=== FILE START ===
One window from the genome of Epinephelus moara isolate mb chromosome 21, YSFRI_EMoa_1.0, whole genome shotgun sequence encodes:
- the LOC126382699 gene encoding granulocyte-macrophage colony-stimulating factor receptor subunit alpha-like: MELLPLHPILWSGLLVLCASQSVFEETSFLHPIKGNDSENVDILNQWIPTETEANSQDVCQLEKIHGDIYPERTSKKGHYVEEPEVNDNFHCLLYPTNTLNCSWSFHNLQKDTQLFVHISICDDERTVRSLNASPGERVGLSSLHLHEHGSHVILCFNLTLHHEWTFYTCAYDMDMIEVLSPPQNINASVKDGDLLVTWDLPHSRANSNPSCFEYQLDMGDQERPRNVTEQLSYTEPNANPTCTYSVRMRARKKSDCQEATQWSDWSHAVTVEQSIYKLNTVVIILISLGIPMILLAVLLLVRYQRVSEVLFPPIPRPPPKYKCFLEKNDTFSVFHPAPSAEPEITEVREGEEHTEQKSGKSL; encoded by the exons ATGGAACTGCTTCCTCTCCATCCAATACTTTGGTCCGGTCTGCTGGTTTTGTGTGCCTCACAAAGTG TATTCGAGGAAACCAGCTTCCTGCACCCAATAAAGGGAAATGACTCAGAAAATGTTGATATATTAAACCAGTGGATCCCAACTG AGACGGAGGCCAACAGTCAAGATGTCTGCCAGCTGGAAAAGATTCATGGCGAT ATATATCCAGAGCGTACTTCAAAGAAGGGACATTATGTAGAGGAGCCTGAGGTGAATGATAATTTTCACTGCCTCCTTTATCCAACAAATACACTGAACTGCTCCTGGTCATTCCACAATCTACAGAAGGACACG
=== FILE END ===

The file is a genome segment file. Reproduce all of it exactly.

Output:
One window from the genome of Epinephelus moara isolate mb chromosome 21, YSFRI_EMoa_1.0, whole genome shotgun sequence encodes:
- the LOC126382699 gene encoding granulocyte-macrophage colony-stimulating factor receptor subunit alpha-like: MELLPLHPILWSGLLVLCASQSVFEETSFLHPIKGNDSENVDILNQWIPTETEANSQDVCQLEKIHGDIYPERTSKKGHYVEEPEVNDNFHCLLYPTNTLNCSWSFHNLQKDTQLFVHISICDDERTVRSLNASPGERVGLSSLHLHEHGSHVILCFNLTLHHEWTFYTCAYDMDMIEVLSPPQNINASVKDGDLLVTWDLPHSRANSNPSCFEYQLDMGDQERPRNVTEQLSYTEPNANPTCTYSVRMRARKKSDCQEATQWSDWSHAVTVEQSIYKLNTVVIILISLGIPMILLAVLLLVRYQRVSEVLFPPIPRPPPKYKCFLEKNDTFSVFHPAPSAEPEITEVREGEEHTEQKSGKSL; encoded by the exons ATGGAACTGCTTCCTCTCCATCCAATACTTTGGTCCGGTCTGCTGGTTTTGTGTGCCTCACAAAGTG TATTCGAGGAAACCAGCTTCCTGCACCCAATAAAGGGAAATGACTCAGAAAATGTTGATATATTAAACCAGTGGATCCCAACTG AGACGGAGGCCAACAGTCAAGATGTCTGCCAGCTGGAAAAGATTCATGGCGAT ATATATCCAGAGCGTACTTCAAAGAAGGGACATTATGTAGAGGAGCCTGAGGTGAATGATAATTTTCACTGCCTCCTTTATCCAACAAATACACTGAACTGCTCCTGGTCATTCCACAATCTACAGAAGGACACG